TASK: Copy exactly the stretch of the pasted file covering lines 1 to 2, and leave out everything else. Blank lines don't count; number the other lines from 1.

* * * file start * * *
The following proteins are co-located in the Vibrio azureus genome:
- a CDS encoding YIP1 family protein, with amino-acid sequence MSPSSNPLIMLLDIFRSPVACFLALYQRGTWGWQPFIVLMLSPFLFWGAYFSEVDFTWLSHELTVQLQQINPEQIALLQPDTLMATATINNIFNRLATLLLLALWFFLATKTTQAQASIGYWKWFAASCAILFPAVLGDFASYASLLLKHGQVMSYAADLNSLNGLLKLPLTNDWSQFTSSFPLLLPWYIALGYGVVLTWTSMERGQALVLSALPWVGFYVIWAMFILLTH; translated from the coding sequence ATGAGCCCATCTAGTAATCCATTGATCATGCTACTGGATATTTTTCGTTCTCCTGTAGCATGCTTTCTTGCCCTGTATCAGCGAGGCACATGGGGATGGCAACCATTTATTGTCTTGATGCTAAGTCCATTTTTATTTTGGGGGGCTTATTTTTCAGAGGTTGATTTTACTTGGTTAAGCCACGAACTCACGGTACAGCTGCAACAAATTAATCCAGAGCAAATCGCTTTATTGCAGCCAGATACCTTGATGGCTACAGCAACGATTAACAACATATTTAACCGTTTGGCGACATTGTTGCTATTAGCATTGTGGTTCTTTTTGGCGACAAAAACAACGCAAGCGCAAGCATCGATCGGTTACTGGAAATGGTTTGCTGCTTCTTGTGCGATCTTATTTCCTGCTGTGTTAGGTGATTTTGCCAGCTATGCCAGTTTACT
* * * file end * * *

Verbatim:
The following proteins are co-located in the Vibrio azureus genome:
- a CDS encoding YIP1 family protein, with amino-acid sequence MSPSSNPLIMLLDIFRSPVACFLALYQRGTWGWQPFIVLMLSPFLFWGAYFSEVDFTWLSHELTVQLQQINPEQIALLQPDTLMATATINNIFNRLATLLLLALWFFLATKTTQAQASIGYWKWFAASCAILFPAVLGDFASYASLLLKHGQVMSYAADLNSLNGLLKLPLTNDWSQFTSSFPLLLPWYIALGYGVVLTWTSMERGQALVLSALPWVGFYVIWAMFILLTH; translated from the coding sequence ATGAGCCCATCTAGTAATCCATTGATCATGCTACTGGATATTTTTCGTTCTCCTGTAGCATGCTTTCTTGCCCTGTATCAGCGAGGCACATGGGGATGGCAACCATTTATTGTCTTGATGCTAAGTCCATTTTTATTTTGGGGGGCTTATTTTTCAGAGGTTGATTTTACTTGGTTAAGCCACGAACTCACGGTACAGCTGCAACAAATTAATCCAGAGCAAATCGCTTTATTGCAGCCAGATACCTTGATGGCTACAGCAACGATTAACAACATATTTAACCGTTTGGCGACATTGTTGCTATTAGCATTGTGGTTCTTTTTGGCGACAAAAACAACGCAAGCGCAAGCATCGATCGGTTACTGGAAATGGTTTGCTGCTTCTTGTGCGATCTTATTTCCTGCTGTGTTAGGTGATTTTGCCAGCTATGCCAGTTTACT